I started using Twitter shortly after the service hit it big at South by Southwest in 2007. My colleague (at the time) sMoRTy71 came back from Austin and told me that I seriously needed to get an account. I powered through the initial confusion stage (see The four stages of a typical Twitter user that I wrote in 2009) and realized that there was something illusively powerful about this thing.
Over the next several years I wrote a lot about Twitter, from Is Twitter the most important development on the Web in 2008? to A quick Twitter guide and glossary for business users (in 2009) to my 2011 directory of tech experts to follow on Twitter.
So, when Nick Bilton‘s book Hatching Twitter arrived on November 5, I immediately got a hold of it and read the whole story within a week during a trip to San Francisco. I hung on as the book raced through Twitter’s early development and I happily correlated the events in the book with the details I remembered and wrote about during that period.
I also found myself smiling as the book described very familiar places in San Francisco, since Twitter spawned a few blocks away from the CBS Interactive headquarters in the city’s South of Market (SOMA) district.
As with all of these types of business books, I was on the lookout for a handful of practical insights. The biggest surprise was that nearly all of the key takeaways were leadership or innovation insights from Evan Williams. That shocked me, because in the Evan Williams versus Jack Dorsey public brouhaha over the founding and leadership of Twitter, I’ve always tended to side with Team Jack.
In fact, to this day I still follow @jack but not @ev on Twitter. I had tacitly accepted the publicly-spun myth of Dorsey starting Twitter but being forced out when Twitter got big as Williams shoved him aside once he realized Twitter was a hot commodity. But then, Dorsey returned and rightfully displaced Williams in 2010, or so the myth goes.
Bilton’s book pretty much blows that whole scenario to pieces. His research paints a much more complicated picture of Twitter’s various power struggles, and Bilton’s conclusion portrays a Twitter in which Williams, Dorsey, Biz Stone, and Noah Glass (the forgotten co-founder) all made crucial contributions at critical times to shape what Twitter ultimately became.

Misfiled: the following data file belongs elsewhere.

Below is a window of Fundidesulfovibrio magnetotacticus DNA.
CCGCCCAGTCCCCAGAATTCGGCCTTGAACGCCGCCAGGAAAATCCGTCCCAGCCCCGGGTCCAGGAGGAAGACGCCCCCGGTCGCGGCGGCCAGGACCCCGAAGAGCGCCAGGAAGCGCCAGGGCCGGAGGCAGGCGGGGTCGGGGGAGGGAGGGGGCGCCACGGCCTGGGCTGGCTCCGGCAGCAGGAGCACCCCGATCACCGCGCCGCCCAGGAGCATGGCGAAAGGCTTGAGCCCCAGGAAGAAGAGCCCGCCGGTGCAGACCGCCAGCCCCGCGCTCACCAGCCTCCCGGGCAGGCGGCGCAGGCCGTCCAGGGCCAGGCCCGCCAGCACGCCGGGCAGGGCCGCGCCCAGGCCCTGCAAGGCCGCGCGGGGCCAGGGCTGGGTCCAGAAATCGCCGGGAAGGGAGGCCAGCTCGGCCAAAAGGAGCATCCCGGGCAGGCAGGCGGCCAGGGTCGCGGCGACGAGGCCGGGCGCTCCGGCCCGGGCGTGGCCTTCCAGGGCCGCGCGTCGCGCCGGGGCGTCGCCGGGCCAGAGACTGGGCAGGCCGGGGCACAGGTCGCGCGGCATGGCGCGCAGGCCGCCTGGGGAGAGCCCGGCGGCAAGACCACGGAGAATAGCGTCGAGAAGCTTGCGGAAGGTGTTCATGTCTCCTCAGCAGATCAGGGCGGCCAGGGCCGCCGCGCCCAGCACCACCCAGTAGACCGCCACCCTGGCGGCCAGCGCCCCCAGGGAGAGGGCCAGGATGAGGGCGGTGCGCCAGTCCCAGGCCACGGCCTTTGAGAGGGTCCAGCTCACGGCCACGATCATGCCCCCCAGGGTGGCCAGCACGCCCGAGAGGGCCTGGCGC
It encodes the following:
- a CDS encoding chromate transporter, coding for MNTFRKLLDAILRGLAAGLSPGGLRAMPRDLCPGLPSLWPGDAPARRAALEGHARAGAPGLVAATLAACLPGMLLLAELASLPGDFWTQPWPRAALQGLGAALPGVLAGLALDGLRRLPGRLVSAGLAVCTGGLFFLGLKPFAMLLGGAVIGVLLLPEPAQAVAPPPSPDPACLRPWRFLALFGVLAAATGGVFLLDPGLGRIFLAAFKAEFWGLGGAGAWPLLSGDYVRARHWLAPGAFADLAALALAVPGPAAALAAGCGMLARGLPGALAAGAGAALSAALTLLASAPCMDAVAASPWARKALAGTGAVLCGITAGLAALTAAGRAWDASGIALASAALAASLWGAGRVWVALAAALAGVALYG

However, what shone through above all else for me was Williams’ leadership. At several critical times when Twitter could have imploded or gone off the rails, Williams stepped up and made tough decisions that averted disaster. Those decisions made him look like the bad guy in some cases, but kept Twitter moving forward and growing.
The first of those tough decisions was to remove Glass from his early leadership of Twitter, despite his enthusiasm for the product and his overall likeability. As Bilton portrays it, Glass was going through personal problems at the time, was erratic, and was hurting team moral. So, Ev, who had controlling interest in the company, eventually had to remove Glass as leader.
More famously, Williams later pushed Dorsey aside as Twitter was skyrocketing to success. While this was widely portrayed as an ego struggle between Twitter’s “inventor” (Dorsey) and its largest shareholder (Williams). Hatching Twitter characterizes it as Dorsey being unable to stabilize Twitter while it suffered from repeated “Fail Whale” outages and technical architecture problems, as well as Jack’s difficulties adjusting to his first big leadership role.